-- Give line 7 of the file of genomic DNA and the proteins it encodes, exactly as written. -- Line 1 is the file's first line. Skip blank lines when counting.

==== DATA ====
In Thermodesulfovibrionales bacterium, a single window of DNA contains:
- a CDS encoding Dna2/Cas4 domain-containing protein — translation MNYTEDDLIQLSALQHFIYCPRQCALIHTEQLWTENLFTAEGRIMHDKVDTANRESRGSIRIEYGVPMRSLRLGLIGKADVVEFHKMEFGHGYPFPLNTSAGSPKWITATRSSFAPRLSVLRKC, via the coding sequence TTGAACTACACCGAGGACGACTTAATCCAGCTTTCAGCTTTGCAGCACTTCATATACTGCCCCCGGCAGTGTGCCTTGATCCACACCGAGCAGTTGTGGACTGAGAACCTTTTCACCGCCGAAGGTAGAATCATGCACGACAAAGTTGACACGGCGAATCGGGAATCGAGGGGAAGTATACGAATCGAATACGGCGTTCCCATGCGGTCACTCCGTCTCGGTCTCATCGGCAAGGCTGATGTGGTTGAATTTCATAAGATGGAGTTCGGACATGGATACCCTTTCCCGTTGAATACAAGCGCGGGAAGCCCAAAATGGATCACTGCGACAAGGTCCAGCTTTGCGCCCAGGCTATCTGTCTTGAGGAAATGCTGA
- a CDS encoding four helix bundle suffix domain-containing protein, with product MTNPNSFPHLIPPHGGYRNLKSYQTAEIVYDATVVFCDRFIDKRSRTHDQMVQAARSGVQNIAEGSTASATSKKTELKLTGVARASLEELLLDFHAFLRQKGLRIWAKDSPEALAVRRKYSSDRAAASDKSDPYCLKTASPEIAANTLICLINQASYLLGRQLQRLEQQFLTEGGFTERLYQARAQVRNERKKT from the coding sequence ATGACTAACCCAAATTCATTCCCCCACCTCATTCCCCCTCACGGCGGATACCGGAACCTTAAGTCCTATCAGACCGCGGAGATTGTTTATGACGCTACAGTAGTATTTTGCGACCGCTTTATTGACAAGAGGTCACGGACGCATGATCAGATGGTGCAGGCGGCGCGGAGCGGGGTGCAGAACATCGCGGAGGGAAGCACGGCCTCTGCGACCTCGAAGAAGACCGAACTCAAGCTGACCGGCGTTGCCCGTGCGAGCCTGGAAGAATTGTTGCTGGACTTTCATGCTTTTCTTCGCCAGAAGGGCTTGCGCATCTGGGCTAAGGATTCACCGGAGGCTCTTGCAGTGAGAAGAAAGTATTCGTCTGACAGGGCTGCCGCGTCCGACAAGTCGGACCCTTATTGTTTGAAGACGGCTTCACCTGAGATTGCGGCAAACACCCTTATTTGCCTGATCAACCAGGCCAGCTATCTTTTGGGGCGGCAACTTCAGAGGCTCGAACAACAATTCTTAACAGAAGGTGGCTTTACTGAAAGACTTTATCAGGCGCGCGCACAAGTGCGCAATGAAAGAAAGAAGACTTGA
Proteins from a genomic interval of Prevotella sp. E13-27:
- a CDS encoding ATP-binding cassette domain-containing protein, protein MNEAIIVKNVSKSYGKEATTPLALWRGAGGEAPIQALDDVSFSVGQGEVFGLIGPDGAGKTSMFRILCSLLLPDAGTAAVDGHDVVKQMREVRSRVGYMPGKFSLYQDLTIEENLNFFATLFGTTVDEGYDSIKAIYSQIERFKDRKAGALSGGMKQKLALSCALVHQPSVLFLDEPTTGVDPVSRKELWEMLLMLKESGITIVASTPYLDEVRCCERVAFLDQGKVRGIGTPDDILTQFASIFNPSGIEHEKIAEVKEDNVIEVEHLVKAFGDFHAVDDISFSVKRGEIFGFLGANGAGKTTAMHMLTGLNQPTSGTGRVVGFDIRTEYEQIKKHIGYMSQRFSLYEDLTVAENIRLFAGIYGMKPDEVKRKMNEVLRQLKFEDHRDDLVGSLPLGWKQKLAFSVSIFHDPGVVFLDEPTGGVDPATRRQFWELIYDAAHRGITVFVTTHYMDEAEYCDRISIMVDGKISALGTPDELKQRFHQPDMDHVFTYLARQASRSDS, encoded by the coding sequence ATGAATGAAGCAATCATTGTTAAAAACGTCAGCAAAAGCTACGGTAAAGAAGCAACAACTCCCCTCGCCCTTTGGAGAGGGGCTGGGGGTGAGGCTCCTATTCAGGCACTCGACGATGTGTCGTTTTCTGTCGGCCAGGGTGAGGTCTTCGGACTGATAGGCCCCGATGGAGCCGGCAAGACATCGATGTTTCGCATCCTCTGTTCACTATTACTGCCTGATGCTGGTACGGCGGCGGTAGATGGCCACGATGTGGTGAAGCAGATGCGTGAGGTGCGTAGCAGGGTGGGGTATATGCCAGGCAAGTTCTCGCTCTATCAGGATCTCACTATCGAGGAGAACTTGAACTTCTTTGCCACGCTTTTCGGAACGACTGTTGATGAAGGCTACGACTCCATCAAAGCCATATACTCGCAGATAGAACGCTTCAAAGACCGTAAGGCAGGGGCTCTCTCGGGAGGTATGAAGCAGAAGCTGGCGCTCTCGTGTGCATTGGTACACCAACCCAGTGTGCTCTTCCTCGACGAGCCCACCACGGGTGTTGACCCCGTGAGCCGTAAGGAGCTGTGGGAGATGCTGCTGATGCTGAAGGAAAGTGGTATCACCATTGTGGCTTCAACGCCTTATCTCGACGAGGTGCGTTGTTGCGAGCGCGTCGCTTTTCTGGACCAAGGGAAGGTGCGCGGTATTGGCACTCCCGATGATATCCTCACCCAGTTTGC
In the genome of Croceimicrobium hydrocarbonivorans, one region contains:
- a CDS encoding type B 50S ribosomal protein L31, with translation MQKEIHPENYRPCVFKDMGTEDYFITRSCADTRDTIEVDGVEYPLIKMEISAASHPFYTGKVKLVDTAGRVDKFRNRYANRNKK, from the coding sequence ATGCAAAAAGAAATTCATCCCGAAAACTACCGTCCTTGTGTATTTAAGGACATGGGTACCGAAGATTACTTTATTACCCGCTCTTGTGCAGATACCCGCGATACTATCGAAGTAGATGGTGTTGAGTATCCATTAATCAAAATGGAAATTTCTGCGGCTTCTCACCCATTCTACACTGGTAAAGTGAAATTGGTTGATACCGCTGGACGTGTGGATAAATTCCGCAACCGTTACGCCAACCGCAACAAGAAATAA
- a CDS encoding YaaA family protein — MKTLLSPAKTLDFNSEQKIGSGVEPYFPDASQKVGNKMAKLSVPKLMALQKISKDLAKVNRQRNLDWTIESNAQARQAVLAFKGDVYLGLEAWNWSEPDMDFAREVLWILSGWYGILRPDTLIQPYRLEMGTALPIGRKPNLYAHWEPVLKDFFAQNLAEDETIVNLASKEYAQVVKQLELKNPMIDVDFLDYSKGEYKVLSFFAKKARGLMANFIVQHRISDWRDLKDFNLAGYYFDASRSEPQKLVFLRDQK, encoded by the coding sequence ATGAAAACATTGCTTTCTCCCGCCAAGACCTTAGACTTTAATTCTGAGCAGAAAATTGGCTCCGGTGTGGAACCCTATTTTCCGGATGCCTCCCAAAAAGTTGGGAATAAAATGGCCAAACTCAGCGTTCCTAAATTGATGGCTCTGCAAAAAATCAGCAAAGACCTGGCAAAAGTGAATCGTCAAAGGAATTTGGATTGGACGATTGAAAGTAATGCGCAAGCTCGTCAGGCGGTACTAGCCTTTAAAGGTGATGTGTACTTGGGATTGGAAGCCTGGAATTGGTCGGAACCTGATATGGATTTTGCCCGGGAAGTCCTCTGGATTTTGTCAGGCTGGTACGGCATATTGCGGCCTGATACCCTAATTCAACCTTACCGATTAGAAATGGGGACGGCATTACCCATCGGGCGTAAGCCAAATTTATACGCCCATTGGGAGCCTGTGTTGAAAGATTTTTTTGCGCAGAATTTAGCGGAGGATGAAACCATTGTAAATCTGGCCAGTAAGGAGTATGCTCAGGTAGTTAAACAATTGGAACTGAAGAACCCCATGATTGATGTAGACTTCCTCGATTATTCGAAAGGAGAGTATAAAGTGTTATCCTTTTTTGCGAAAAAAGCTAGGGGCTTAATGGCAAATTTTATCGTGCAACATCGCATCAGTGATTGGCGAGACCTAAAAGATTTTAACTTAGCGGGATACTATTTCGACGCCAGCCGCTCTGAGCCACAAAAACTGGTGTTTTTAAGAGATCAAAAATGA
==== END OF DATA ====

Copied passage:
- a CDS encoding type B 50S ribosomal protein L31, with translation MQKEIHPENYRPCVFKDMGTEDYFITRSCADTRDTIEVDGVEYPLIKMEISAASHPFYTGKVKLVDTAGRVDKFRNRYANRNKK, from the coding sequence ATGCAAAAAGAAATTCATCCCGAAAACTACCGTCCTTGTGTATTTAAGGACATGGGTACCGAAGATTACTTTATTACCCGCTCTTGTGCAGATACCCGCGATACTATCGAAGTAGATGGTGTTGAGTATCCATTAATCAAAATGGAAATTTCTGCGGCTTCTCACCCATTCTACACTGGTAAAGTGAAATTGGTTGATACCGCTGGACGTGTGGATAAATTCCGCAACCGTTACGCCAACCGCAACAAGAAATAA